Demiurge Interview: Wii, WWII, and Whiteboards

By Nick Breckon, Sep 05, 2007 10:38pm PDT Remember the first time you played the BioShock demo? Emerging from the depths; staring up at the foreboding lighthouse; creeping into the intriguing bathysphere. Do you remember being awed by the reveal of the Rapture skyline? If so, it may surprise you to learn that it was Demiurge Studios, not Irrational Games, that conceptualized and crafted many of these "hero" assets for the hit horror shooter.

While you may not be familiar with the name, chances are you've played through some of Demiurge's work. With credits on games like Titan Quest, Medal of Honor Airborne, and the aforementioned BioShock, the studio has made a name for itself in delivering solid by-contract development on a case-by-case basis. After working with Gearbox Software on past Brothers in Arms titles, Gearbox CEO Randy Pitchford said of the studio, "It's only a matter of time before Demiurge is discovered by a major publisher."

Suddenly our hero became a drunken slob in the hands of any player who couldn't sit perfectly still.

That time may be approaching. On the cusp of releasing its Wii port of Brothers in Arms--a reworking of the first two Gearbox games titled Brothers in Arms: Double Time--Demiurge is now in the process of pitching two original concepts to publishers. In the midst of their growth, I had the chance to catch up with studio director Al Reed. I asked Mr. Reed about Demiurge's future plans, its development process, and how the team went about working Wii controls into Brothers in Arms.

Shack: What's the story behind the founding of Demiurge?

Al Reed: Tom Lin, Chris Linder and myself all met in college at Carnegie Mellon. Our first gig was to create a casual game for a now-defunct studio in Pittsburgh. After that, we hooked up with the team at Epic Games doing tools programming and licensee support. From there, the Unreal Engine licensees started hiring us to work on their games.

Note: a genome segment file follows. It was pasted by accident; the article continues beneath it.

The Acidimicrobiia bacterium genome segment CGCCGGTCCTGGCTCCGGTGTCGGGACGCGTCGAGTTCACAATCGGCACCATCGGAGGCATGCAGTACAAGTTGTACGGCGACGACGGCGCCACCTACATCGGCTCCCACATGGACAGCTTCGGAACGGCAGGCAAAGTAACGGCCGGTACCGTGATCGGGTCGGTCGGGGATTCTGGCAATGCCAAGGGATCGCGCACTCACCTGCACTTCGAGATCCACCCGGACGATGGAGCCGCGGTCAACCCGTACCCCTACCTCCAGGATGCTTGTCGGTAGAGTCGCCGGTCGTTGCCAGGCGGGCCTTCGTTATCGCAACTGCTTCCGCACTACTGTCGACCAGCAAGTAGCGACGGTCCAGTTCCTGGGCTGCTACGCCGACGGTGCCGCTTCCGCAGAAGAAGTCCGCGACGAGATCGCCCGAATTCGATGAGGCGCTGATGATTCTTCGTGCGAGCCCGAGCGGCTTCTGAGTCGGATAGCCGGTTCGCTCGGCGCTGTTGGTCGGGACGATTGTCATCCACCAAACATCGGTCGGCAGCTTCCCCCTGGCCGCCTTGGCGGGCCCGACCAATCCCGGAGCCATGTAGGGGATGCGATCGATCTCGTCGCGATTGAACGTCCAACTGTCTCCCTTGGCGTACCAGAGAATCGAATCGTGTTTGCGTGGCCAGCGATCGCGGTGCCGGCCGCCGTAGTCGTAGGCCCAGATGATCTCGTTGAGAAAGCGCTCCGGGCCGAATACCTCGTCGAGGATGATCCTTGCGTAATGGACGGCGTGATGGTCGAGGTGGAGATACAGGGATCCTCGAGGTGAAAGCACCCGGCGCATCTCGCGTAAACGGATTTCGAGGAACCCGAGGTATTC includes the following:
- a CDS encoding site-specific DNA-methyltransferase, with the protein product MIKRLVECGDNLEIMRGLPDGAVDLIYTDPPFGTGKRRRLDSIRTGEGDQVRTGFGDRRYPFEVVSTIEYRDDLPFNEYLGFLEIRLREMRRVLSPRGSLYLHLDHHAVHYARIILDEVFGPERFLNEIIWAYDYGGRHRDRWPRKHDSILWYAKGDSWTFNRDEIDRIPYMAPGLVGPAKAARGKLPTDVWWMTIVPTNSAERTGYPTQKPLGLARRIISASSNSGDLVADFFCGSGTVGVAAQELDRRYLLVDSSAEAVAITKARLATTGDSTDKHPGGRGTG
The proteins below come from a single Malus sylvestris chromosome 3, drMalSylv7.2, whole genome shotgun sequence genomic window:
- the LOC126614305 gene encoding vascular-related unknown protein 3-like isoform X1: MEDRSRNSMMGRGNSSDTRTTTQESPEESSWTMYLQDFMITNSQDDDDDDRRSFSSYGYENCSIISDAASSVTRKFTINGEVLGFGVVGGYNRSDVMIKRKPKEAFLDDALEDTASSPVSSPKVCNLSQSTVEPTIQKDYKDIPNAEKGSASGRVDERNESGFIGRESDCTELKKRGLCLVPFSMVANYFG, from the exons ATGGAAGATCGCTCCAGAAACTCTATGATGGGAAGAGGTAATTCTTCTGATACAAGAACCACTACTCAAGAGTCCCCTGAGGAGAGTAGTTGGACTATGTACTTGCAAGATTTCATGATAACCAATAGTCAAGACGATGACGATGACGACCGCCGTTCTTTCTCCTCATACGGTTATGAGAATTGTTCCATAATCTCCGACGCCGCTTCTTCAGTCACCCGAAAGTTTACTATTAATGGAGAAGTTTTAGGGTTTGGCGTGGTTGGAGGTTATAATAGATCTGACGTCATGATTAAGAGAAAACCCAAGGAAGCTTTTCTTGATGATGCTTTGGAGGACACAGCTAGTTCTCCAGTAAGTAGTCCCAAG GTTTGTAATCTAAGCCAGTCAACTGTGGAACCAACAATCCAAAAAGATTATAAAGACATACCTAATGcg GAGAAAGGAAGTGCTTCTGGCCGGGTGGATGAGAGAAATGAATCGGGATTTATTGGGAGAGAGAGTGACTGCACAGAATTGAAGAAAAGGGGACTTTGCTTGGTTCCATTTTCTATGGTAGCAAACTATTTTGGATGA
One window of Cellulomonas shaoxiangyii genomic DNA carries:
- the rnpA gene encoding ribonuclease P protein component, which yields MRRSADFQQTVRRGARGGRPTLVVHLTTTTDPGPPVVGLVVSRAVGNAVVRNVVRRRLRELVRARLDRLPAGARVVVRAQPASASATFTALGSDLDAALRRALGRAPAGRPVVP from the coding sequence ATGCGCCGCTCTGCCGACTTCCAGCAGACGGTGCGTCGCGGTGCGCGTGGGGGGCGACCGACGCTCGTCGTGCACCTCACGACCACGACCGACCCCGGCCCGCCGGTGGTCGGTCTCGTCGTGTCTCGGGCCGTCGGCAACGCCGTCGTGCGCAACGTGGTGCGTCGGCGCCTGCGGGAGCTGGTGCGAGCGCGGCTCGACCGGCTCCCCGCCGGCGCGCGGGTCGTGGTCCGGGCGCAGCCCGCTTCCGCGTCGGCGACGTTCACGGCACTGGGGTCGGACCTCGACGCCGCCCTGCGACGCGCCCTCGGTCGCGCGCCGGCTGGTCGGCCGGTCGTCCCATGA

There are so many different stories to tell. At one point, the heat gave out in the slumlord-owned house we called an office, but we couldn't afford to stop working--so we just pointed the power supply fans from our computers at us, put on some hats and worked through it for a week.

Shack: What was it like working with Irrational on BioShock? How much communication goes on with a client like that to ensure a good mesh?

Al Reed: Getting to touch greatness like BioShock was a dream come true for us--we're in complete awe of that talented team. Because the BioShock vision was so unique, very tight collaboration was necessary. In the beginning, we'd send over drafts of our work for comments over an online forum. As we became more involved, our artists actually set up desks there and worked part-time out of their offices.

Shack: Tell me about the "Wii Thoughts" office board (pictured right).

Al Reed: Wow, you guys did your homework. We like to encourage everyone at Demiurge to contribute to blue sky design through game-design contests, brainstorming, and allowing everyone to try and pitch the studio on what we should be shopping around the publishers. We're looking to do another Wii title in the future, so we set up a whiteboard for everyone to write down their ideas.

Shack: What were some of the control ideas you had that ultimately didn't work out?

Al Reed: There were so many. At one point, we put strafing on the Nunchuk tilt--it was horrible. Suddenly our hero became a drunken slob in the hands of any player who couldn't sit perfectly still. Inspired by Metroid, we kept trying to get some variety of circle strafe in there. The idea was great on paper, and works great for Metroid which has run-and-gun gameplay. Brothers in Arms is realistic--it's about taking cover, flanking and using your squad. Locking on to Nazi's and circle-strafing around them doesn't work and certainly doesn't make you feel like a soldier in WWII.